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Coelenterazine-dependent Bioluminescent Proteins As Effective Reporters For In Vitro Assay | 18671
ISSN: 2155-9872

Journal of Analytical & Bioanalytical Techniques
Open Access

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Coelenterazine-dependent bioluminescent proteins as effective reporters for in vitro assay

5th International Conference and Exhibition on Analytical & Bioanalytical Techniques

L A Frank

ScientificTracks Abstracts: J Anal Bioanal Tech

DOI: 10.4172/2155-9872.S1.017

Abstract
Nowadays, the light-emitting proteins are the promising analytical tool for both in vitro and in vivo applications to meet the growing demands of science and medicine. The great part of analytical techniques is based on coelenterazine-dependent bioluminescent systems derived from luminous marine organisms. Bioluminescent signal in the organisms arises as a result of coelenterazine (CE) oxidation catalyzed by special enzymes, luciferases. The CE-dependent luciferases of different origin (coelenterates, ctenophores, copepods, ostracods, etc.) known for today are relatively small single-chain proteins having nothing common but a substrate. Luciferases of special type, Ca 2+ -regulated photoproteins, are stable complexes of apophotoprotein and pre-oxidized substrate molecule - peroxycoelenterazine, which is strongly but non-covalently immobilized in the protein hydrophobic cavity. Bioluminescent reaction is triggered with Ca 2+ producing coelenteramide, CO 2 , and a flash of blue light. Several CE-dependent luciferases are comprehensively studied as to biochemical properties, tertiary structures, bioluminescence mechanism etc. Application of photoproteins and luciferases as reporters in binding assay has many prospects due to the high quantum yield of bioluminescent reaction, providing high-sensitivity detection; assay robustness, reproducibility, and safety. Of special interest is the use of luciferases genetically modified so to obtain novel enzymes with unique properties such as shifted bioluminescence spectra, varied kinetics, thermostability, or the enzymes fused with polypeptide modules (mini antibodies, biotinylated site, etc.) that are responsible for the assay specificity.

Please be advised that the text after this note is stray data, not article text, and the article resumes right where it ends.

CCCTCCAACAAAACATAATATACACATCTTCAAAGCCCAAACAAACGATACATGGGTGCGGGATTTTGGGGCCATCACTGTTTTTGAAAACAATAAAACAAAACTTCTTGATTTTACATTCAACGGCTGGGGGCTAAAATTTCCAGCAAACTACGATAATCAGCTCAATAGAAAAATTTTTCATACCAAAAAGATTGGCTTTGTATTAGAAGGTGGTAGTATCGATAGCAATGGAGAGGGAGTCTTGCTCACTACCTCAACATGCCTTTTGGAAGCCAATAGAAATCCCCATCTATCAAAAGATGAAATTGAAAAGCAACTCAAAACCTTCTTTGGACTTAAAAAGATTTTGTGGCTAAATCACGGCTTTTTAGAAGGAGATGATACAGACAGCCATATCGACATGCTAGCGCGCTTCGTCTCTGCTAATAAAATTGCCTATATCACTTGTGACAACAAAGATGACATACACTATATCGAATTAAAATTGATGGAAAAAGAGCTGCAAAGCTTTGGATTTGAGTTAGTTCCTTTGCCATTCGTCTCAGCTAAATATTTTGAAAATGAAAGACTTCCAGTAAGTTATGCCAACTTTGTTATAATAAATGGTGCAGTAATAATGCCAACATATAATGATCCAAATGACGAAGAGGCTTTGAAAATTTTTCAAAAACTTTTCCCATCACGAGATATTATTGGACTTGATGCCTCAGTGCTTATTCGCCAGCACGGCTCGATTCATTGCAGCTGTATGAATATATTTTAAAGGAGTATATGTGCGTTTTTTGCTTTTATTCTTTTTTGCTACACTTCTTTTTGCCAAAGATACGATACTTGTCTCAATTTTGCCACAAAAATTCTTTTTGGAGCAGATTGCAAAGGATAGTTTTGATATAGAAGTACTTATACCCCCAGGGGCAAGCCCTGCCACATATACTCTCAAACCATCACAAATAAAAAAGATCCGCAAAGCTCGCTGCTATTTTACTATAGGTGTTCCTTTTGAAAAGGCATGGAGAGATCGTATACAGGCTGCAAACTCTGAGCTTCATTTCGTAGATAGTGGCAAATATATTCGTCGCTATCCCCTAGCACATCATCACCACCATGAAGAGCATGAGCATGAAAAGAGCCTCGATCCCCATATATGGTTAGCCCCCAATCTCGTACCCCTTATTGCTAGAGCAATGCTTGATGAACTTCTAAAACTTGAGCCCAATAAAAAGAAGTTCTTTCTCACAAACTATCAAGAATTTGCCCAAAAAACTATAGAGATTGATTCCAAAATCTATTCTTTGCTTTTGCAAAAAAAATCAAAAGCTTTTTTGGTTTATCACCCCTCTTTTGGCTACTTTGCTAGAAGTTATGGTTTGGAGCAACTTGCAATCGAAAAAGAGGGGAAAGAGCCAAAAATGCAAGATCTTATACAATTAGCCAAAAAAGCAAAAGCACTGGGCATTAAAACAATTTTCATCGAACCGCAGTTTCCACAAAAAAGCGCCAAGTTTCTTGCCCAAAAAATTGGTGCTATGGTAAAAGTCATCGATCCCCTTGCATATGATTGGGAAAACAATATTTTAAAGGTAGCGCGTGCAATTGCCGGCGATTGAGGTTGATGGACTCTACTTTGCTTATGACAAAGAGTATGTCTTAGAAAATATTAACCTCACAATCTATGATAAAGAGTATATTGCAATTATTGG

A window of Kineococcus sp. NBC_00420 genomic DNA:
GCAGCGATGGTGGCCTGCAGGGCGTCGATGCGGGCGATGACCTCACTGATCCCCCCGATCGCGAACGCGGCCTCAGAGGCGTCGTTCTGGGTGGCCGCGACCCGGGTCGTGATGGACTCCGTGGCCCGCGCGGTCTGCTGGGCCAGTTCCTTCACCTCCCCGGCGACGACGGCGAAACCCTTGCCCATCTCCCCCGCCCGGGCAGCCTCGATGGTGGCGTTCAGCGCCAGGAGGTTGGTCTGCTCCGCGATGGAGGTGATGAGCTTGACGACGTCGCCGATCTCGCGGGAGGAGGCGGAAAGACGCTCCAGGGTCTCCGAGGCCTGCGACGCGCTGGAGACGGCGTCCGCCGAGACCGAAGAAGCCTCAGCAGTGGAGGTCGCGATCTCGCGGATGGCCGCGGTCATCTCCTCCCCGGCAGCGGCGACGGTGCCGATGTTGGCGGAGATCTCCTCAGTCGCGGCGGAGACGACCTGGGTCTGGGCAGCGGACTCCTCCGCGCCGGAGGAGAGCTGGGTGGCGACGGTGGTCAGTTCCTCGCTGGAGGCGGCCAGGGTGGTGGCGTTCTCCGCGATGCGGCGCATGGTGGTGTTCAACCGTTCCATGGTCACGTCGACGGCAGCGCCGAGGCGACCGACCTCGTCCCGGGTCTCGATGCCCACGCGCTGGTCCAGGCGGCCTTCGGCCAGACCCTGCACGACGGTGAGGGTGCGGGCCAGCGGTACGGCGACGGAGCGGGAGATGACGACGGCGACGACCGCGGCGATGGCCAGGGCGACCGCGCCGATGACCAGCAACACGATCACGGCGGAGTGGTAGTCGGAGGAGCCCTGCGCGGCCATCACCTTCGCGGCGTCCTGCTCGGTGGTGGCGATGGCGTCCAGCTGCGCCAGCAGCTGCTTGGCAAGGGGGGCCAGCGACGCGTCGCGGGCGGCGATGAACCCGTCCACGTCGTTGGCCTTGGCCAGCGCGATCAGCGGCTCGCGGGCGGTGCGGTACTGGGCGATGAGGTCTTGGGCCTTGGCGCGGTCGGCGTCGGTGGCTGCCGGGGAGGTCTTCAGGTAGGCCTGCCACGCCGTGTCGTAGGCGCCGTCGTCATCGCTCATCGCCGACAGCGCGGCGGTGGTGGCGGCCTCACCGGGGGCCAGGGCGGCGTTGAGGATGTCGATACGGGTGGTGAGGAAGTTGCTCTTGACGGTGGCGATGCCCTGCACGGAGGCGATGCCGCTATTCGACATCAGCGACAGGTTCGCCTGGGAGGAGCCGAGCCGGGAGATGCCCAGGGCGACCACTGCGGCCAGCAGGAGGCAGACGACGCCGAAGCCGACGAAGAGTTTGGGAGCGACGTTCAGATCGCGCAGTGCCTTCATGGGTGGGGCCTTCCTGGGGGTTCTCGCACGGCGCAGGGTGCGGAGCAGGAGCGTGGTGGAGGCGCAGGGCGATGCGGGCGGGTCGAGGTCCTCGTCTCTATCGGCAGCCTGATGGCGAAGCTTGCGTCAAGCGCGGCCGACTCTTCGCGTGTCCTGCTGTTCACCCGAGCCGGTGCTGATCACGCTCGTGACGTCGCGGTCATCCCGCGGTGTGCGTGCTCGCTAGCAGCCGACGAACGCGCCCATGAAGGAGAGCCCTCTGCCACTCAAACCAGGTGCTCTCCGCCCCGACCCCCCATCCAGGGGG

Biography

L A Frank got her PhD degree in Biophysics (1997) and Doctor. of Sciences degree in Biology (2010) at the Institute of Biophysics, Russian Academy of Sciences, Siberian Branch, Krasnoyarsk. At present, she is a leading researcher of the Institute and Professor of the Siberian Federal University. Her research interests are concerned with investigating structure and function of light-emitting proteins and development of analytical systems on their base. She is the author and co-author of more than 100 publications and several international and Russian patents.

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